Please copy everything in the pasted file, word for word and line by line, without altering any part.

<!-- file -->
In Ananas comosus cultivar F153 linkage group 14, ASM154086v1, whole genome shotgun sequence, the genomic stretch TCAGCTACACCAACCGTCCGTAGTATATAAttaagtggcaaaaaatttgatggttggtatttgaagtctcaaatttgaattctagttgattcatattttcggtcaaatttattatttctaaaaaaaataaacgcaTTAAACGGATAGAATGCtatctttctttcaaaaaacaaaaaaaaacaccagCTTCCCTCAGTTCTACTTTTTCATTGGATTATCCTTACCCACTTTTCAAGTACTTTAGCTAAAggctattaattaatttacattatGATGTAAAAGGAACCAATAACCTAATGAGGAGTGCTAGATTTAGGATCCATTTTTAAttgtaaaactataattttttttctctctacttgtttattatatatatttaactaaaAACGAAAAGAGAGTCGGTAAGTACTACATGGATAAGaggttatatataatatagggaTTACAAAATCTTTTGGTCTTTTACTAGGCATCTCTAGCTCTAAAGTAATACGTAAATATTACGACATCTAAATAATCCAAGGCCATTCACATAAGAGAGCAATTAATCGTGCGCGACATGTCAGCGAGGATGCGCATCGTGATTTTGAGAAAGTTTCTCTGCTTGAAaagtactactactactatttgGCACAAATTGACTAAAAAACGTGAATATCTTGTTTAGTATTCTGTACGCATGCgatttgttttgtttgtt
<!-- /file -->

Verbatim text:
In Ananas comosus cultivar F153 linkage group 14, ASM154086v1, whole genome shotgun sequence, the genomic stretch TCAGCTACACCAACCGTCCGTAGTATATAAttaagtggcaaaaaatttgatggttggtatttgaagtctcaaatttgaattctagttgattcatattttcggtcaaatttattatttctaaaaaaaataaacgcaTTAAACGGATAGAATGCtatctttctttcaaaaaacaaaaaaaaacaccagCTTCCCTCAGTTCTACTTTTTCATTGGATTATCCTTACCCACTTTTCAAGTACTTTAGCTAAAggctattaattaatttacattatGATGTAAAAGGAACCAATAACCTAATGAGGAGTGCTAGATTTAGGATCCATTTTTAAttgtaaaactataattttttttctctctacttgtttattatatatatttaactaaaAACGAAAAGAGAGTCGGTAAGTACTACATGGATAAGaggttatatataatatagggaTTACAAAATCTTTTGGTCTTTTACTAGGCATCTCTAGCTCTAAAGTAATACGTAAATATTACGACATCTAAATAATCCAAGGCCATTCACATAAGAGAGCAATTAATCGTGCGCGACATGTCAGCGAGGATGCGCATCGTGATTTTGAGAAAGTTTCTCTGCTTGAAaagtactactactactatttgGCACAAATTGACTAAAAAACGTGAATATCTTGTTTAGTATTCTGTACGCATGCgatttgttttgtttgtt